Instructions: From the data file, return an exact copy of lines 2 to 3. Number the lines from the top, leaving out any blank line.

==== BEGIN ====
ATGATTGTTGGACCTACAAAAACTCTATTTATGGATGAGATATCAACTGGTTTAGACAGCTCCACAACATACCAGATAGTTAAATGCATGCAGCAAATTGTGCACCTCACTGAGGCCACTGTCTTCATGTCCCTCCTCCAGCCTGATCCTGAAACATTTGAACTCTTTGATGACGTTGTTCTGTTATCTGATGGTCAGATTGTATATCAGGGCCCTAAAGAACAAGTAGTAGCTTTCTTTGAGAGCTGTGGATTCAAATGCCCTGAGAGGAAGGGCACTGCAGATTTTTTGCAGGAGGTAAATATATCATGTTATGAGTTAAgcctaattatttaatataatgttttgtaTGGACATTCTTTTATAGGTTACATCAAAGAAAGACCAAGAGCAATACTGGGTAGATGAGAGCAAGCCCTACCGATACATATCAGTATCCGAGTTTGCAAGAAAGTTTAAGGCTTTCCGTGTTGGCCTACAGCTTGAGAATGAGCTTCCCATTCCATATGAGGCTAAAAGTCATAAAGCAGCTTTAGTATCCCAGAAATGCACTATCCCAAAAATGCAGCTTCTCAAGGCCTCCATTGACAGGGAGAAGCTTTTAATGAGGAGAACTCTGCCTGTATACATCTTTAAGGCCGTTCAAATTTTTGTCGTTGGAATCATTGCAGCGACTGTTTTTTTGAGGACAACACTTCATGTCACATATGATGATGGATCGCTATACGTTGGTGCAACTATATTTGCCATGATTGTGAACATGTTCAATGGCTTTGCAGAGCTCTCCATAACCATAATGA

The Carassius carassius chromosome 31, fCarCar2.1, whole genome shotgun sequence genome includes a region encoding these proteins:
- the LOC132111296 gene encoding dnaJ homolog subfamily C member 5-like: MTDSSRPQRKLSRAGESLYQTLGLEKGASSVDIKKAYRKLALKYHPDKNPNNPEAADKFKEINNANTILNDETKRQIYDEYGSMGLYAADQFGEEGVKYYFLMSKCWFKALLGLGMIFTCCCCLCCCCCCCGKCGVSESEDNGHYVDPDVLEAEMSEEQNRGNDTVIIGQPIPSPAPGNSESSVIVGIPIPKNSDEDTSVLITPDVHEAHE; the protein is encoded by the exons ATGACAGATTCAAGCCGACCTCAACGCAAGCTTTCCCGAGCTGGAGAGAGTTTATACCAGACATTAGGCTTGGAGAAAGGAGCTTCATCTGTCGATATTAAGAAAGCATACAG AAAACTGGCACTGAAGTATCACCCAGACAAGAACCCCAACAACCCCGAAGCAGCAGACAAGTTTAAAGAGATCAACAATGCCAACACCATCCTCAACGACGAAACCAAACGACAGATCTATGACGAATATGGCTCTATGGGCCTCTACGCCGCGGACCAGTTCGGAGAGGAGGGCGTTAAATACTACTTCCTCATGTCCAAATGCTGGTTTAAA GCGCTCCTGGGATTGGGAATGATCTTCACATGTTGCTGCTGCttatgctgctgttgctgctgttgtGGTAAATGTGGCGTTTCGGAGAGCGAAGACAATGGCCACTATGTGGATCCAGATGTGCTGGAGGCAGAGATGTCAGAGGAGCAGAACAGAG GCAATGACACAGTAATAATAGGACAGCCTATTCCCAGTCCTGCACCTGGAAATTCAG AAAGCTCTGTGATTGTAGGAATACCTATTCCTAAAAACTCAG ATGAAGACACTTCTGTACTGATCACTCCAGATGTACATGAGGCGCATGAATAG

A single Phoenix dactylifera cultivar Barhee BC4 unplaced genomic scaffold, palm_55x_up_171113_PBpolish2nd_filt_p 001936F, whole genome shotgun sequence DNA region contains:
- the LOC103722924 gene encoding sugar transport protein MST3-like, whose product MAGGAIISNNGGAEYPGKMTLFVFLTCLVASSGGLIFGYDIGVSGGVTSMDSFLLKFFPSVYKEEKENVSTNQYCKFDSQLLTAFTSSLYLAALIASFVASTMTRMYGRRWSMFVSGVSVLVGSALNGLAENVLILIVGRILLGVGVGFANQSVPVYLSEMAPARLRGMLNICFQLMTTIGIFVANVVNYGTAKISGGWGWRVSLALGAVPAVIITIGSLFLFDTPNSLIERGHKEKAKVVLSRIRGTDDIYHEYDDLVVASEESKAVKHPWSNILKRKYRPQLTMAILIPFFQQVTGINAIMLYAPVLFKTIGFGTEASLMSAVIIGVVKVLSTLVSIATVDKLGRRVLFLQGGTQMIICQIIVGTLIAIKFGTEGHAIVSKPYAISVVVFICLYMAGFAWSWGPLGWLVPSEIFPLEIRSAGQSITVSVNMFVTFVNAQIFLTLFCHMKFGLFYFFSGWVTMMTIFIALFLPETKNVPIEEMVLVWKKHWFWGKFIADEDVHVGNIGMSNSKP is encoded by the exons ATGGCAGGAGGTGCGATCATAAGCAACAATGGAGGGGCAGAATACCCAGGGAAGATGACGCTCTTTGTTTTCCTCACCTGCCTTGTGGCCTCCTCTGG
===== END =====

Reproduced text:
The Carassius carassius chromosome 31, fCarCar2.1, whole genome shotgun sequence genome includes a region encoding these proteins:
- the LOC132111296 gene encoding dnaJ homolog subfamily C member 5-like: MTDSSRPQRKLSRAGESLYQTLGLEKGASSVDIKKAYRKLALKYHPDKNPNNPEAADKFKEINNANTILNDETKRQIYDEYGSMGLYAADQFGEEGVKYYFLMSKCWFKALLGLGMIFTCCCCLCCCCCCCGKCGVSESEDNGHYVDPDVLEAEMSEEQNRGNDTVIIGQPIPSPAPGNSESSVIVGIPIPKNSDEDTSVLITPDVHEAHE; the protein is encoded by the exons ATGACAGATTCAAGCCGACCTCAACGCAAGCTTTCCCGAGCTGGAGAGAGTTTATACCAGACATTAGGCTTGGAGAAAGGAGCTTCATCTGTCGATATTAAGAAAGCATACAG AAAACTGGCACTGAAGTATCACCCAGACAAGAACCCCAACAACCCCGAAGCAGCAGACAAGTTTAAAGAGATCAACAATGCCAACACCATCCTCAACGACGAAACCAAACGACAGATCTATGACGAATATGGCTCTATGGGCCTCTACGCCGCGGACCAGTTCGGAGAGGAGGGCGTTAAATACTACTTCCTCATGTCCAAATGCTGGTTTAAA GCGCTCCTGGGATTGGGAATGATCTTCACATGTTGCTGCTGCttatgctgctgttgctgctgttgtGGTAAATGTGGCGTTTCGGAGAGCGAAGACAATGGCCACTATGTGGATCCAGATGTGCTGGAGGCAGAGATGTCAGAGGAGCAGAACAGAG GCAATGACACAGTAATAATAGGACAGCCTATTCCCAGTCCTGCACCTGGAAATTCAG AAAGCTCTGTGATTGTAGGAATACCTATTCCTAAAAACTCAG ATGAAGACACTTCTGTACTGATCACTCCAGATGTACATGAGGCGCATGAATAG